• Pennine Acute Hospital Trust reported 786 cases last year where patients waited more than 12 hours to be admitted to a ward
  • Continuing high number of breaches have prompted NHS England to raise the issue with Devo Manc team
  • Serious concerns were raised about the trust’s emergency services by the CQC after an inspection last February

NHS England has raised concerns with Greater Manchester’s devolution team over the continuing high number of 12 hour “trolley waits” at Pennine Acute Hospitals Trust.

The provider accounted for almost a quarter of 12 hour breaches in England last year, according to official statistics released yesterday.



In England there were 3,496 trolley waits of more than 12 hours last year

In 2016-17, Pennine reported 786 cases where patients waited more than 12 hours to be admitted to a ward, following a decision to admit. The majority were reported at North Manchester General Hospital.

The problems were recently raised by NHS England at an assurance meeting with Greater Manchester Health and Social Care Partnership.

The trust said the number of breaches reduced significantly in April and May, though these figures are yet to be published by NHS England.

The trust was rated inadequate by the Care Quality Commission after an inspection last February, with the regulator highlighting serious failures in the emergency services at North Manchester, including the number of 12 hour breaches.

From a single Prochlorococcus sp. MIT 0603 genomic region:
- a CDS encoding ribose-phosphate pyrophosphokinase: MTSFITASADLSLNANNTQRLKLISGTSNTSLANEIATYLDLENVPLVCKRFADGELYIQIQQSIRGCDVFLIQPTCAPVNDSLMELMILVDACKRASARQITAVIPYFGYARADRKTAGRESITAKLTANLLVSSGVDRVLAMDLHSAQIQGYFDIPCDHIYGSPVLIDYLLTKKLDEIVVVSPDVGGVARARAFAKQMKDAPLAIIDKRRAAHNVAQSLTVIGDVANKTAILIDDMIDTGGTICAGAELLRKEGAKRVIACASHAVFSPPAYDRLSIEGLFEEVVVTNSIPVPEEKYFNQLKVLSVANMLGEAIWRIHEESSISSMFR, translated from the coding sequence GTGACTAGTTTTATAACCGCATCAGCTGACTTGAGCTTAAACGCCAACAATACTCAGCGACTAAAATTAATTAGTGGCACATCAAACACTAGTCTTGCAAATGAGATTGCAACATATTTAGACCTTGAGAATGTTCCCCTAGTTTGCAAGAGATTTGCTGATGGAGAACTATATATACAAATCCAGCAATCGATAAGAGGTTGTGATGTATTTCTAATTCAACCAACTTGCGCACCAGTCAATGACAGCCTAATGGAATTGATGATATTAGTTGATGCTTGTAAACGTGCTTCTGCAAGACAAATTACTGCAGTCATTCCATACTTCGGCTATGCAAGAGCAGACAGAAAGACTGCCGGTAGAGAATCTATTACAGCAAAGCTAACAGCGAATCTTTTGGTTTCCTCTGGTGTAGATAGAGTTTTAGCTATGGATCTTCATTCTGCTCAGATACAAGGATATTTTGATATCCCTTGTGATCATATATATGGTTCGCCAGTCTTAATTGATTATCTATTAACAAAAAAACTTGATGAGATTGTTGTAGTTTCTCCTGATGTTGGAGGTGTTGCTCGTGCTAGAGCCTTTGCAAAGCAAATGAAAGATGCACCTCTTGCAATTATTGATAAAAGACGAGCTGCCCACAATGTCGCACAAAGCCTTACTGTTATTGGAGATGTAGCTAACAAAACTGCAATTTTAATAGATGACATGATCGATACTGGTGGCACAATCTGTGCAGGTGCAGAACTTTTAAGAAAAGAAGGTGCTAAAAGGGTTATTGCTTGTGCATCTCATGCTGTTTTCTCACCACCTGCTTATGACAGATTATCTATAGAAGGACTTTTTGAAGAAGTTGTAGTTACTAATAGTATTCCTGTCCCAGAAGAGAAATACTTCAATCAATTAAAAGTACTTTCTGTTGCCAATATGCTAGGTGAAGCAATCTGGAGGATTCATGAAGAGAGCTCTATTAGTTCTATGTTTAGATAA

Following the inspection, the trust’s management was taken over by the chair and chief executive of Salford Royal Foundation Trust, as part of the development of a new “provider chain” across the organisations.

But the number of 12 hour breaches continued to increase throughout last year, with 610 cases coming between September 2016 and March 2017. The trust reported around 200 breaches in 2015-16.

The trust, and North Manchester in particular, has struggled for many years to fill its medical rotas, while a reduction in bed capacity in early 2016 added to blockages in A&E. The acute assessment unit is also deemed too small to deal with the number of attendances.

Some progress has been made in recent months to fill the rota gaps, with some temporary consultant cover provided by Salford Royal and Manchester Royal Infirmary. An extra £20m of revenue funding has also been secured for 2017-18, while some extra capital funding will help expand the acute assessment unit. 

A spokesman for Pennine Acute said the number of breaches at North Manchester halved in April, compared to March, while none have been reported so far in May. He added: “The trust has made it a priority to eradicate 12 hour breaches for those patients waiting for admission… but we know we have more work to do.

“All patients that have extended waits for admission are cared for in a bed and we ensure our quality standards for nursing care are delivered reliably.”

The trust previously told HSJ about problems with the accuracy of its 12 hour breaches data, due to differences in the way it recorded breaches compared to the national definition. However, the data issues were resolved in January, and a further 180 breaches were subsequently reported in February and March.

The trust’s performance against the four hour waiting standard was 82 per cent in 2016-17, compared to 85 per cent in 2015-16.

Nationally, there were 3,496 trolley waits of more than 12 hours last year, which represented 0.06 per cent of total admissions. The total for Pennine represented 1 per cent of admissions. Weston Area Health Trust had the highest rate of 12 hour breaches, of 1.1 per cent.